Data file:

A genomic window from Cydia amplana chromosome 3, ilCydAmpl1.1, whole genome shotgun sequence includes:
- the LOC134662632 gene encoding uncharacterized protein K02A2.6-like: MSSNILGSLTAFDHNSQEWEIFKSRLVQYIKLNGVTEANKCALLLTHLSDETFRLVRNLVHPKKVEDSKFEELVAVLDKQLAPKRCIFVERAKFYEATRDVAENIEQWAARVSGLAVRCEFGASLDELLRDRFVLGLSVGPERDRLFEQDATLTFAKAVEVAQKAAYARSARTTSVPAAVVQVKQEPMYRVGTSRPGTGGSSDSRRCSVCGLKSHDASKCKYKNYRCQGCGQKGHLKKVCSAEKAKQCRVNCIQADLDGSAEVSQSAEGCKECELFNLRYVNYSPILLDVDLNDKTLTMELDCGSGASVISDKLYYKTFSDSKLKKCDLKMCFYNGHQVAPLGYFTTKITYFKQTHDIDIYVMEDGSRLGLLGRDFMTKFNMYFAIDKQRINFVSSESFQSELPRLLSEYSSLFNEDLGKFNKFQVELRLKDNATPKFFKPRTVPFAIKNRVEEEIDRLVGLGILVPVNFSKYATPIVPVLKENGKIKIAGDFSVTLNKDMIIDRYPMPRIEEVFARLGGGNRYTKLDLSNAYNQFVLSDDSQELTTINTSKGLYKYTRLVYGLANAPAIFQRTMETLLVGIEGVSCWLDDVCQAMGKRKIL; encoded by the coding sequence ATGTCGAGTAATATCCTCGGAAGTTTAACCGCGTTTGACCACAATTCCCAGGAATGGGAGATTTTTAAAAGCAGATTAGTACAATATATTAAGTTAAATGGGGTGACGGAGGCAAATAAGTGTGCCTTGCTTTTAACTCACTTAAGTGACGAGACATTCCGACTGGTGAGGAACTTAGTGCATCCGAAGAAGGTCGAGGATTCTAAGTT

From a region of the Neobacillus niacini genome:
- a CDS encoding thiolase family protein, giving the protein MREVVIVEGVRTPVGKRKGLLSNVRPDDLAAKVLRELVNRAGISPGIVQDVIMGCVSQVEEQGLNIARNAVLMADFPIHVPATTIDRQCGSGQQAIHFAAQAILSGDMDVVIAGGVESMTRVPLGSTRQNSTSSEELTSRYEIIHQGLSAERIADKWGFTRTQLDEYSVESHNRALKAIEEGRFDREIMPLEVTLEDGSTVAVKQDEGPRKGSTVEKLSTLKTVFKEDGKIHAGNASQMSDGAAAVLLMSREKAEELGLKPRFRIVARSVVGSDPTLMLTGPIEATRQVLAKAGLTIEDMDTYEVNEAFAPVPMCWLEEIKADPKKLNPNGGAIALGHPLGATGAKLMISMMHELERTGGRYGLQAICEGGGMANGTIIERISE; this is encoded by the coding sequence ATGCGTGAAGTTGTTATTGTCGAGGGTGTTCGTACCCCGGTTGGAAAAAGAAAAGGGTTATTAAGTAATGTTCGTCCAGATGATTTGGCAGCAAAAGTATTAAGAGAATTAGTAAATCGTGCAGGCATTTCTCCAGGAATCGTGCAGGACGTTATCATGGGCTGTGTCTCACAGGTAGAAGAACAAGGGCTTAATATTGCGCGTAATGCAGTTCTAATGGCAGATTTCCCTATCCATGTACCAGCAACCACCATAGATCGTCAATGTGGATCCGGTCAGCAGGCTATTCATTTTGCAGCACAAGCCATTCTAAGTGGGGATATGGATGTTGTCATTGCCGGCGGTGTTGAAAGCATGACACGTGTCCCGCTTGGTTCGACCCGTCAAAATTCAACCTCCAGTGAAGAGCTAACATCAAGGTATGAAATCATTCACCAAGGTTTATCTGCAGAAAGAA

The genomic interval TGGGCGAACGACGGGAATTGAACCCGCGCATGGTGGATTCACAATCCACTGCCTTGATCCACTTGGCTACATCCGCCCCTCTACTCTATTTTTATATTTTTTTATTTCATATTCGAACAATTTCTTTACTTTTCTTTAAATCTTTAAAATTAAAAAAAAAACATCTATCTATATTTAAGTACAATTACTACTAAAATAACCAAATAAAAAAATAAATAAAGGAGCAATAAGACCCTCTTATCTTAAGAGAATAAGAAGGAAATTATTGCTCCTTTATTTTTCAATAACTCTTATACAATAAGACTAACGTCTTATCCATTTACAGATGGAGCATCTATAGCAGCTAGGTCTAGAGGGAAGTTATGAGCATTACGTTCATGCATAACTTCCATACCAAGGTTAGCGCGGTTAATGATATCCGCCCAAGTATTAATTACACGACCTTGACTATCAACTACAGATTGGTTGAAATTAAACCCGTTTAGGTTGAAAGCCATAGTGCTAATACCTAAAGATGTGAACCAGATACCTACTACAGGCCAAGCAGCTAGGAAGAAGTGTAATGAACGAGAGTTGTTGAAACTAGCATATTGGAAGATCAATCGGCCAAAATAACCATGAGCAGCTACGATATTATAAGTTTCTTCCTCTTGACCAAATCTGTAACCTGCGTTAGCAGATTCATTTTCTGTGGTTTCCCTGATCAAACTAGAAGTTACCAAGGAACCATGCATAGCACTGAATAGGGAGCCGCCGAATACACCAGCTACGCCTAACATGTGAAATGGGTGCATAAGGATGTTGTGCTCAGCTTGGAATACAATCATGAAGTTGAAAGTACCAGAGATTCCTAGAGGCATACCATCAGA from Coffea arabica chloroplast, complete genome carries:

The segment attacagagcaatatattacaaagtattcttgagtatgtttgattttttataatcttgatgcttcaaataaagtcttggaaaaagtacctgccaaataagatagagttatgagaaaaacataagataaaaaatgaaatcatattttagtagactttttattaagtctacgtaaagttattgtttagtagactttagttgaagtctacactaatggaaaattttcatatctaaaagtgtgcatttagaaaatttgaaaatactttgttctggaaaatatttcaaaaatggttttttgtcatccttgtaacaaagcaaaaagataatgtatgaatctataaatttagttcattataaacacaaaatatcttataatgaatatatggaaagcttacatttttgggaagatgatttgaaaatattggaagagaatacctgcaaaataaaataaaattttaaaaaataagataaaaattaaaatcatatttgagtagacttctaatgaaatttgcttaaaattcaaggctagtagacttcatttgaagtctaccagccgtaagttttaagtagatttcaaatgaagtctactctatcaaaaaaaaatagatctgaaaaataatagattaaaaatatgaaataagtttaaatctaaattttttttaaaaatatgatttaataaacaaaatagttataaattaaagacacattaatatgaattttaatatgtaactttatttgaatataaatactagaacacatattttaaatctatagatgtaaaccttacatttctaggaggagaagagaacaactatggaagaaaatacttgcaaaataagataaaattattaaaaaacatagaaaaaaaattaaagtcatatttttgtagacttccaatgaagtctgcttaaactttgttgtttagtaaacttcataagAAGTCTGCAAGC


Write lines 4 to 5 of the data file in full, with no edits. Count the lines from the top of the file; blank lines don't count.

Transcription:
- a CDS encoding thiolase family protein, giving the protein MREVVIVEGVRTPVGKRKGLLSNVRPDDLAAKVLRELVNRAGISPGIVQDVIMGCVSQVEEQGLNIARNAVLMADFPIHVPATTIDRQCGSGQQAIHFAAQAILSGDMDVVIAGGVESMTRVPLGSTRQNSTSSEELTSRYEIIHQGLSAERIADKWGFTRTQLDEYSVESHNRALKAIEEGRFDREIMPLEVTLEDGSTVAVKQDEGPRKGSTVEKLSTLKTVFKEDGKIHAGNASQMSDGAAAVLLMSREKAEELGLKPRFRIVARSVVGSDPTLMLTGPIEATRQVLAKAGLTIEDMDTYEVNEAFAPVPMCWLEEIKADPKKLNPNGGAIALGHPLGATGAKLMISMMHELERTGGRYGLQAICEGGGMANGTIIERISE; this is encoded by the coding sequence ATGCGTGAAGTTGTTATTGTCGAGGGTGTTCGTACCCCGGTTGGAAAAAGAAAAGGGTTATTAAGTAATGTTCGTCCAGATGATTTGGCAGCAAAAGTATTAAGAGAATTAGTAAATCGTGCAGGCATTTCTCCAGGAATCGTGCAGGACGTTATCATGGGCTGTGTCTCACAGGTAGAAGAACAAGGGCTTAATATTGCGCGTAATGCAGTTCTAATGGCAGATTTCCCTATCCATGTACCAGCAACCACCATAGATCGTCAATGTGGATCCGGTCAGCAGGCTATTCATTTTGCAGCACAAGCCATTCTAAGTGGGGATATGGATGTTGTCATTGCCGGCGGTGTTGAAAGCATGACACGTGTCCCGCTTGGTTCGACCCGTCAAAATTCAACCTCCAGTGAAGAGCTAACATCAAGGTATGAAATCATTCACCAAGGTTTATCTGCAGAAAGAA

The genomic interval TGGGCGAACGACGGGAATTGAACCCGCGCATGGTGGATTCACAATCCACTGCCTTGATCCACTTGGCTACATCCGCCCCTCTACTCTATTTTTATATTTTTTTATTTCATATTCGAACAATTTCTTTACTTTTCTTTAAATCTTTAAAATTAAAAAAAAAACATCTATCTATATTTAAGTACAATTACTACTAAAATAACCAAATAAAAAAATAAATAAAGGAGCAATAAGACCCTCTTATCTTAAGAGAATAAGAAGGAAATTATTGCTCCTTTATTTTTCAATAACTCTTATACAATAAGACTAACGTCTTATCCATTTACAGATGGAGCATCTATAGCAGCTAGGTCTAGAGGGAAGTTATGAGCATTACGTTCATGCATAACTTCCATACCAAGGTTAGCGCGGTTAATGATATCCGCCCAAGTATTAATTACACGACCTTGACTATCAACTACAGATTGGTTGAAATTAAACCCGTTTAGGTTGAAAGCCATAGTGCTAATACCTAAAGATGTGAACCAGATACCTACTACAGGCCAAGCAGCTAGGAAGAAGTGTAATGAACGAGAGTTGTTGAAACTAGCATATTGGAAGATCAATCGGCCAAAATAACCATGAGCAGCTACGATATTATAAGTTTCTTCCTCTTGACCAAATCTGTAACCTGCGTTAGCAGATTCATTTTCTGTGGTTTCCCTGATCAAACTAGAAGTTACCAAGGAACCATGCATAGCACTGAATAGGGAGCCGCCGAATACACCAGCTACGCCTAACATGTGAAATGGGTGCATAAGGATGTTGTGCTCAGCTTGGAATACAATCATGAAGTTGAAAGTACCAGAGATTCCTAGAGGCATACCATCAGA from Coffea arabica chloroplast, complete genome carries: